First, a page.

The older I get, the deeper appreciation I have for our liturgy. Between my own personal experiences, and things I’ve talked over with others, and observed in others, I’ve come to realize what a true treasure liturgical worship is. When we participate in liturgical worship, we hear the Word proclaimed not only in the readings and the preaching of the sermon, but in the very words of the service itself. What a joy to be so immersed in the Word during worship! And while everyone benefits from this continual proclamation of the Gospel, there are some distinct groups that seem to especially take comfort in liturgical worship.
- Older people, with failing memories, often remember the words they learned as children in church. Yes, the words have changed a bit over time, but the basics are still there. I have spoken with many people dealing with aging parents, and they are so grateful that even as their parents’ memories fail, they can fall back on the teachings of their childhood–namely, the Bible, the liturgy, and the prayers they were taught. What a comfort to know that those words became so engrained upon their hearts that even as they age, they can remember and participate!
- Travelers, whether they be families on vacation, or business folks out for work, can take comfort in the fact that worship will be familiar wherever they go in the country (and to some extent, around the world), if they stumble across a liturgical church. This is actually something I really admire about the old Roman Catholic Latin services–you could truly go *anywhere* in the world, and know the service. Granted, to understand it, you have to learn what the Latin meant, but once you did, you could travel anywhere, and be assured that you could understand and participate in the service.
- Parents who often have their hands full on Sunday mornings also benefit from using a standard liturgy. I know many times I have been holding one child in my arms, and helping another find the correct place in the hymnal, leaving me no way to hold a hymnal of my own. But, the words are familiar, and so the hymnal isn’t as needed for the liturgy itself (remembering the verses to many different hymns is a different story!).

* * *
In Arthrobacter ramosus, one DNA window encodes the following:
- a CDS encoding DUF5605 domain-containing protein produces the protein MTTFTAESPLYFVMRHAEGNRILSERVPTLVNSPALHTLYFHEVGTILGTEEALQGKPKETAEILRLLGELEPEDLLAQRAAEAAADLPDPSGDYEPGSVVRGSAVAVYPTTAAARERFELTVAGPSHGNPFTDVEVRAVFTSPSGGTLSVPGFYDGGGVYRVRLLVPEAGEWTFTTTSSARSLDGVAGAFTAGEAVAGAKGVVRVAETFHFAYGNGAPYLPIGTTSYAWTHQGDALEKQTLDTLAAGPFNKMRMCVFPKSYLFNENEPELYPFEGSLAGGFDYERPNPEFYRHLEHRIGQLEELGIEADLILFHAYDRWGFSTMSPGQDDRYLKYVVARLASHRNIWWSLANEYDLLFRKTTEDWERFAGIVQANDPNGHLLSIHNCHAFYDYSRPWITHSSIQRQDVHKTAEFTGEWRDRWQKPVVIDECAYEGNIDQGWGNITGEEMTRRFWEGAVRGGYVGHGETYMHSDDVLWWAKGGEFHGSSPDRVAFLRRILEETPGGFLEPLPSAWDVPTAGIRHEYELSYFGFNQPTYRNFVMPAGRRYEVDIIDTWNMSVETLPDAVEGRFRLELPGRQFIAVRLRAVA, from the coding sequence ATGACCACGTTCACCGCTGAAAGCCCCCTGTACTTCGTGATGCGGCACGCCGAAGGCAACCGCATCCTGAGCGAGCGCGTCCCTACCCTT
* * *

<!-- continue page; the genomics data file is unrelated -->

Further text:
- Children, even those who can’t yet read, can participate in liturgical worship, especially if they are brought to church every Sunday from baptism on. Young people are notorious for being little sponges, and so it’s no surprise when we hear even toddlers singing along, saying the prayers, and participating. They can learn the words by heart before they can even read them, and fully participate as the part of the body of Christ that they are.
- Those with special needs especially benefit from liturgical worship. I have seen this in evidence in two very different ways in my life. My blind parents were able to fully participate on Sunday mornings because of the familiar liturgy. Yes, the hymnal is, and has been, available in braille, but for anyone who has ever seen a braille book, you know how cumbersome they are to carry. This is especially true while traveling–it’s impossible to even know which volumes will be needed. And then there are those blind people with poor circulation which makes reading braille difficult, if not impossible. But going to a church the uses the liturgy every week frees that person to participate just as any other member of the congregation.
- The other example of the liturgy being a comfort to those with special needs comes from observing my son, who has autism. Speech came late for him, and is still delayed, and so he hasn’t be able to participate in the liturgy the way his siblings have. He *does* recognize it, though, and that is everything to someone with autism. All children benefit from routine, but for a child with autism, routine can be the only thing that keeps you from a complete meltdown. And so, even when he couldn’t speak (or sing) the words, he knew and recognized them, and could hum along to the music when the words wouldn’t come. And now that speech is becoming easier for him, he realizes he already knows the words, and so participation is that much easier.
The liturgy is ancient, but it is timeless. I don’t think we give today’s young people enough credit when we assume that they don’t get it, don’t like it, and don’t want it in their churches.